Sally Clark (easy), p2

When Sally went to court the people helping her said that Harry’s body had been hurt by the doctor who was looking at it; it had not been hurt before he died. They also said that the blood in Christopher’s lungs came from the nosebleed he had had in London.

But the government continued saying that Sally had killed both her babies. They said she was a drinker and a very unhappy person. The government also asked a famous doctor, Sir Roy Meadow, to speak in the court. He said that the chances of two babies dying suddenly from sickness in a family like Sally’s were 75-million to one; so Sally must have killed the two boys.

In the end, Sally was sent to jail for fifteen years. She went back to court in 2000, but she lost again and had to stay in jail.

In 2001, Stephen got hold of 1000 pages of doctors’ notes about his two sons. He looked through them and found a report on some tests that had been done on Harry’s body. These tests had been kept secret. They showed that, before he died, Harry’s lungs had been unhealthy. Because Stephen had found this new information, Sally was allowed to go to court for a third time. This time the court found that Harry and Christopher had both died because they were sick. Sally was freed in February 2003 after more than three years in jail.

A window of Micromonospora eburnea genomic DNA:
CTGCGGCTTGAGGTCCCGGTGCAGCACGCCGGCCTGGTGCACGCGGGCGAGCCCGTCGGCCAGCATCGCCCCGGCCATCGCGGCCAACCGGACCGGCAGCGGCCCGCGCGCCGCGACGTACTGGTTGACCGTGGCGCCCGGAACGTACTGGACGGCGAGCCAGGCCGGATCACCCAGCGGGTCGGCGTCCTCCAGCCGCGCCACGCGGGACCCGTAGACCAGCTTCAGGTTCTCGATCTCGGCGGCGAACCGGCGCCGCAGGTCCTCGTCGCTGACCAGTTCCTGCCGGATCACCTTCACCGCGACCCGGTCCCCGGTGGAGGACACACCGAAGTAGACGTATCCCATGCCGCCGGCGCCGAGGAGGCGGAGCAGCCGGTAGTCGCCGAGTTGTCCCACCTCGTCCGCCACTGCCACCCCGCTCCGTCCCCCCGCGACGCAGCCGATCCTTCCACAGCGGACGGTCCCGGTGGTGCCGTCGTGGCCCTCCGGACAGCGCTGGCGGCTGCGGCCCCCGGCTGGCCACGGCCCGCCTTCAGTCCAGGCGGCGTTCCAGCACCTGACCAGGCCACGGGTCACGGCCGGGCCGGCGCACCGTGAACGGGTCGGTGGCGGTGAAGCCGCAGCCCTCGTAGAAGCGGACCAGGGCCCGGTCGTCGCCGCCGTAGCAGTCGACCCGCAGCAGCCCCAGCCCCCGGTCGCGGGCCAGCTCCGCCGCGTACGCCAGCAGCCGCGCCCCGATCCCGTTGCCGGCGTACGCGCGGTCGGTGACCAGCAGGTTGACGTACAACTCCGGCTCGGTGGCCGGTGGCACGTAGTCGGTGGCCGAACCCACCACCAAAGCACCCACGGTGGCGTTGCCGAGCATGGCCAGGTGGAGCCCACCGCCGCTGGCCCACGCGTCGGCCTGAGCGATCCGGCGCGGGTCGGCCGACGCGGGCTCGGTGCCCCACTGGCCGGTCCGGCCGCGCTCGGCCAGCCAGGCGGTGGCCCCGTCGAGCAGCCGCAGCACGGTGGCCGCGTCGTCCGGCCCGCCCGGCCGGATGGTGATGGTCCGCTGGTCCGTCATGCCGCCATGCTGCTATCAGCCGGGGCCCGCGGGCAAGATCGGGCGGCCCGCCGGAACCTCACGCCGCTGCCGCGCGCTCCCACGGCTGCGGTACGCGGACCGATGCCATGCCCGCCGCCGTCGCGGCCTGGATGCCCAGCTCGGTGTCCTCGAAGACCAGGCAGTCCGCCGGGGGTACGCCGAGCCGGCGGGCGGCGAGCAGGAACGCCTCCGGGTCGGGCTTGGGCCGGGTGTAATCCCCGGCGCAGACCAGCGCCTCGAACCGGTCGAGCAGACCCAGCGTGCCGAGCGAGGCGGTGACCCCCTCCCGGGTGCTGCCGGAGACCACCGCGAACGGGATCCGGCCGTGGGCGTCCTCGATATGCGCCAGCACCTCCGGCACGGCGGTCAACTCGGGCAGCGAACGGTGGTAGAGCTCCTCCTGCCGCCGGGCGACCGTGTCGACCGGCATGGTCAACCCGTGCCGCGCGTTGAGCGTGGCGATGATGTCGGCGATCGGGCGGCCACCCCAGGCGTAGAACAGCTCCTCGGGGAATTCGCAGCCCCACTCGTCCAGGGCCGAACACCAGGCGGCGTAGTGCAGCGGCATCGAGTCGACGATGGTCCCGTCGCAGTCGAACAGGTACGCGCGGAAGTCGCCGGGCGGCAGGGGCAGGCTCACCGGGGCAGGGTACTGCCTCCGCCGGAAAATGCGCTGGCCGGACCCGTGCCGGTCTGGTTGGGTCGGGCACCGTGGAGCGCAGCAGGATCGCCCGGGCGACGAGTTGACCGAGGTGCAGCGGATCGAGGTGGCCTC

-information from: The Telegraph (UK), 01.05.11; The Observer, (UK) 01.08.15 (John Sweeney and Bill Law); Legal Business, (UK) 01.11 (Matthew Rushton)The Guardian (UK) 03.01.29; The Observer, 03.02.02 (John Sweeney); The Observer, 03.06.15 (John Sweeney); (Frank Lockyer);

got back:

had a check up:
the doctor looked at his body to see if everything was all right

person who drinks a lot of alcohol (beer, wine, etc)

had changed his mind:
changed his belief (thought what he had believed earlier was wrong

part of body where oxygen is taken from air and put into blood

allowed to leave prison (past tense of verb “to free”)